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In American politics, the Southern strategy refers to the focus of the Republican party on winning U.S. Presidential elections by securing the electoral votes of the U.S. Southern states. It is also used in a more general sense, in which cultural (especially racial) themes are used in an election — primarily but not exclusively in the American South. The use of the term, and its meaning and implication, are still hotly disputed.
Pre-History of the Southern Strategy
Prior to the 1960s, both of the major U.S. parties were much more mixed, ideologically and geographically, than they are today. The Democratic party contained both a liberal, Northern/Midwestern bloc and a conservative Southern bloc. Republicans were also split ideologically, including a conservative activist base as well as a liberal wing from the Northeast.
In 1948, a group of Democratic congressmen, led by Governor Strom Thurmond of South Carolina, split from the Democrats in reaction to an anti-segregation speech given by Senator Hubert Humphrey of Minnesota, founding the States Rights Democratic or Dixiecrat Party, which ran Thurmond as its presidential candidate. The Dixiecrats, failing to deny the Democrats the presidency in 1948, soon dissolved, but the split lingered. The party's principles were revived by Senator Barry Goldwater of Arizona, the 1964 Republican presidential candidate. Goldwater was notably more conservative than previous Republican nominees like Dwight Eisenhower; Goldwater's opponent in the primary election, Governor Nelson Rockefeller of New York, was widely seen as representing the more moderate, Northern wing of the party. Rockefeller's defeat in the primary is seen as the beginning of the end for moderates and liberals in the Republican party.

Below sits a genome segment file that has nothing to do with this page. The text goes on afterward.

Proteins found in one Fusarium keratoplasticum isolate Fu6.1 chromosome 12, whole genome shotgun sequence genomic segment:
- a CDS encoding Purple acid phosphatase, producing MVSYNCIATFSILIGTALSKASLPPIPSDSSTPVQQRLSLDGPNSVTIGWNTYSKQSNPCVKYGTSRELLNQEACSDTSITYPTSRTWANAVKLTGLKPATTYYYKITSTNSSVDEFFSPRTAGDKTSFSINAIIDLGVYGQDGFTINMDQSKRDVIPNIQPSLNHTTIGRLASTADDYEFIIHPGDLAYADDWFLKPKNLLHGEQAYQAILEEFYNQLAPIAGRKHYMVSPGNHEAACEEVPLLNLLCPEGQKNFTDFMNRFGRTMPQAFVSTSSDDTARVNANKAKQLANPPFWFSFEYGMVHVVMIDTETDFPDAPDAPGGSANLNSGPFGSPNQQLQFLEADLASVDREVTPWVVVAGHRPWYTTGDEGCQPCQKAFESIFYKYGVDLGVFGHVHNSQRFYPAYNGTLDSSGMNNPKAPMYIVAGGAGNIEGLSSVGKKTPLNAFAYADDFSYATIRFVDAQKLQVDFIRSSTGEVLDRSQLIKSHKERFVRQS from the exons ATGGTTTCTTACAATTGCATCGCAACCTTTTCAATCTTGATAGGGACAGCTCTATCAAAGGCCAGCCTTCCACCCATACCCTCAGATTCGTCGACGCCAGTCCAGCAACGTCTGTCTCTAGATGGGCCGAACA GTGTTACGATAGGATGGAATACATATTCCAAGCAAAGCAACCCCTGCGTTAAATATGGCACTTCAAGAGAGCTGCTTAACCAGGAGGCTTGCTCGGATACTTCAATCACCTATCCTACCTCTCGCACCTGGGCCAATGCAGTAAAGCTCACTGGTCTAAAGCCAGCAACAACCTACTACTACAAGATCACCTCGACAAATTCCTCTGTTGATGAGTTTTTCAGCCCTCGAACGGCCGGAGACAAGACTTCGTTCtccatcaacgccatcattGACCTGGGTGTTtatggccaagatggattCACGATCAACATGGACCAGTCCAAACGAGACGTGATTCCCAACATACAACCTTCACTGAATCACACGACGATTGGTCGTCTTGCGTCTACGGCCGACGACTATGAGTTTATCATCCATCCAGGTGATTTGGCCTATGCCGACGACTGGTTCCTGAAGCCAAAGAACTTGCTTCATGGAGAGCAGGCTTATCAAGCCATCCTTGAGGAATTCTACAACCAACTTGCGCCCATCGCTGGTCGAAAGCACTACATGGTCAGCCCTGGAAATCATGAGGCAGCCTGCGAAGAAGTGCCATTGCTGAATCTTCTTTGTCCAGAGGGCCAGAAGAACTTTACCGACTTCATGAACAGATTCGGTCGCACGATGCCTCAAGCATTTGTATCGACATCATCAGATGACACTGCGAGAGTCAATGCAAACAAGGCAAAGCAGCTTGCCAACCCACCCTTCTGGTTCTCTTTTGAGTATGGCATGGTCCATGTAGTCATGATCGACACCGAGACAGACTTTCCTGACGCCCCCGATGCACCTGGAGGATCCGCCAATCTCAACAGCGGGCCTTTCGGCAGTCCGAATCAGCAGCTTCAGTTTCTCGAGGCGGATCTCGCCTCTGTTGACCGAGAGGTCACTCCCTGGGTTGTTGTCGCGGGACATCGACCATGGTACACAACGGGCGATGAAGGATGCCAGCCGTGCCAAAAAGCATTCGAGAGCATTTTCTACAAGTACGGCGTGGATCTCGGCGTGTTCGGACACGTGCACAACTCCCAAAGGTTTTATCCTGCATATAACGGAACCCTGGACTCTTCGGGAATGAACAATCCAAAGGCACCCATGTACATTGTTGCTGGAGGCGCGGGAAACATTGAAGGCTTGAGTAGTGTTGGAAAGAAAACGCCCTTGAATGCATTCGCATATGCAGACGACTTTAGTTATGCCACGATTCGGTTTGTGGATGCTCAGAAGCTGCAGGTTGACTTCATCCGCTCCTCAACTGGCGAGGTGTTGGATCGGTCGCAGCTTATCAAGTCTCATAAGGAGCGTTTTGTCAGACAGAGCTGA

Roots of the Southern Strategy
At this point, the debate begins. The facts are this: in the 1964 presidential race, Goldwater adopted an extremely conservative stance. In particular, he emphasized the issue of what he called "states' rights". As a conservative, Goldwater did not favor strong action by the federal government--for instance, though not a segregationist personally, he strongly opposed the Civil Rights Act of 1964 on the grounds that, first, it was an intrusion of the federal government into the affairs of states and second, it was an interference with the rights of private persons to do business, or not, with whomever they chose. This was a popular stand in the Southern states; whether or not this was specifically a tactic designed to appeal to racist Southern white voters is a matter of debate. Regardless, the only states that Goldwater won in 1964 besides Arizona, were five Deep Southern states, Louisiana, Mississippi, Alabama, Georgia, and South Carolina.